Earlier this month the Fresno Teachers Association voted to authorize a strike. They have been bargaining with the Fresno Unified School district for over a year. Today both groups met for a marathon bargaining session. Laura Tsutsui reports on what the groups are hoping for, and how some parents feel about the potential for a strike.
The district and FTA have been bargaining about issues including teacher compensation, school safety and class size. The FTA has put eighteen articles on the table. The district has said it’s making concessions in many of these areas, but the two sides are still at odds.
"What are we looking for? We’re looking for systemic change, holistic change. Either things are good for students or they’re not," says Manuel Bonilla, a teacher at McLane High School. He's also a volunteer member of the FTA’s bargaining team.
At this time, the FTA and district have moved to the fact-finding phase of the bargaining process. A fact-finding panel is scheduled to convene early next month and review both groups’ proposals, then issue a report of their findings. If an agreement is still not reached, then the FTA can strike.
"We do not, teachers do not want to strike. The district is pushing us down this road because they refuse to come into the bargaining table, to really have discussion and not just have discussion, but take action to improve our classrooms," says Bonilla.
Part of what has made the bargaining process difficult is that the FTA claims the district is being untruthful about how much the current teacher salaries in Fresno are, compared to other districts.
Superintendent Bob Nelson hopes the fact-finding session will provide an independent voice on the accuracy of those claims.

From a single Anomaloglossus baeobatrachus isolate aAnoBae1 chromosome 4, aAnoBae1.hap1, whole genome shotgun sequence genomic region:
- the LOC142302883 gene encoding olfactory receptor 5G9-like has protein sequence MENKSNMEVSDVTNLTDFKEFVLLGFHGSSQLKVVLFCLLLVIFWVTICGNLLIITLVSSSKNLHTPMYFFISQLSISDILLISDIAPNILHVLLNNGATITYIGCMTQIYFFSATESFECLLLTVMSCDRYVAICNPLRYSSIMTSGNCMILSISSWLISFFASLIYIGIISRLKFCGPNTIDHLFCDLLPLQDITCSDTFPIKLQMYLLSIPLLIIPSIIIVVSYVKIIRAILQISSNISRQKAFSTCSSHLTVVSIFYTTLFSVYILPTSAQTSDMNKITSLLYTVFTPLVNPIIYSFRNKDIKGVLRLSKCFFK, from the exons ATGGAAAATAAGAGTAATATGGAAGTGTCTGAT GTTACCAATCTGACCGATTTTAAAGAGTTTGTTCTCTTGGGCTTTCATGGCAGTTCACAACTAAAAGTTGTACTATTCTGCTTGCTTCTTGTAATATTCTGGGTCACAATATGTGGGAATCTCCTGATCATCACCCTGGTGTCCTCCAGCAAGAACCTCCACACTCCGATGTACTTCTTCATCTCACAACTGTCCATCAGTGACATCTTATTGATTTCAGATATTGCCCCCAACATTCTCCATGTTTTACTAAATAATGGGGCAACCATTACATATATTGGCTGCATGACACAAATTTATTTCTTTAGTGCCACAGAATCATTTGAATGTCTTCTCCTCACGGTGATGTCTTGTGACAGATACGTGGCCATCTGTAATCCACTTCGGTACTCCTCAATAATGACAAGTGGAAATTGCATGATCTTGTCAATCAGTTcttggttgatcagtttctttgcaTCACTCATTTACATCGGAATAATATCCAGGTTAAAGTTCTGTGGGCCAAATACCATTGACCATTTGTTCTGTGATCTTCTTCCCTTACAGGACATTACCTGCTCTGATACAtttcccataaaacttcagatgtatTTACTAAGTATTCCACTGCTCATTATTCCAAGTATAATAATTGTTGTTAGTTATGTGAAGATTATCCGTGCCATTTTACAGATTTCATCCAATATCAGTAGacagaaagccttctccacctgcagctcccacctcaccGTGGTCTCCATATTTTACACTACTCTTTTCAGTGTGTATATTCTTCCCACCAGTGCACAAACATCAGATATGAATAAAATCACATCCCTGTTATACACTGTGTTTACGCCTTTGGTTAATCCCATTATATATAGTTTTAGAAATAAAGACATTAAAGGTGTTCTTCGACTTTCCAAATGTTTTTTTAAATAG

"Fact finding is designed to do exactly that, strip away all the rhetoric and all of the hype that might be associated around any of the situation at hand," says Nelson.
The district is committed to implementing any major recommendations from fact-finding. So far, the union is opposed to doing the same.
"If that goes against the district and there’s really money there, that somehow we were untruthful about, if that’s the perception then hey. We’ll turn around and we’ll make that a part of our offer," says Nelson.
Dr. Thomas Holyoke is a professor of political science at Fresno State. Holyoke says that while both sides share the goal of educating students, the main division is over the approach and priority of resources.
"My guess is that we’re seeing a lot of posturing now by both sides. And we’re at a point where I think both sides are trying to maneuver for maximum advantage," says Holyoke.
Holyoke says one thing that makes a teacher’s strike different from other labor unions is it directly affects the lives of children.
"When teachers strike that means education of children is not going on. And unfortunately, the longer a strike goes on, the more children actually do get hurt. Because they’re not being educated, or they’re not being well-educated," says Holyoke.
The school board passed an emergency resolution this week that gives the superintendent special tools in the event of a strike, like the ability to recruit and potentially pay more than usual to substitute teachers.
Nelson says it’s a cautionary measure.
"The resolution is really a matter of course; it’s kind of an equal and opposite response to a vote on behalf of the association to strike. And I think this is the board’s response to say we’re going to keep our schools open, says Nelson.
So, how do parents feel that teachers might be leaving the classroom for a strike?
Deanna Andersen, a Hamilton K-8 Elementary School parent, says that she wants to support the teachers. She’s considering keeping her daughter home in a strike.
"She has had perfect attendance since first grade. It would really stink for her to miss it, but to support the teachers, I would rather her be at home because they’re not gonna learn anything from a sub," says Andersen.
Karra Gadberry is also a Hamilton Elementary parent.
Gadberry isn’t too worried about the strike, because, she says, the teachers are fighting to improve the education of their kids.
"I don’t think there’s going to be a big problem because they’re not going to just leave us in the lurch because they’re doing this because they love our kids so much," says Gadberry.
Today’s marathon bargaining session takes place a week before the fact-finding panel will convene on November sixth and seventh.
It’s possible that a tentative agreement is reached before then, and both groups are cautiously optimistic.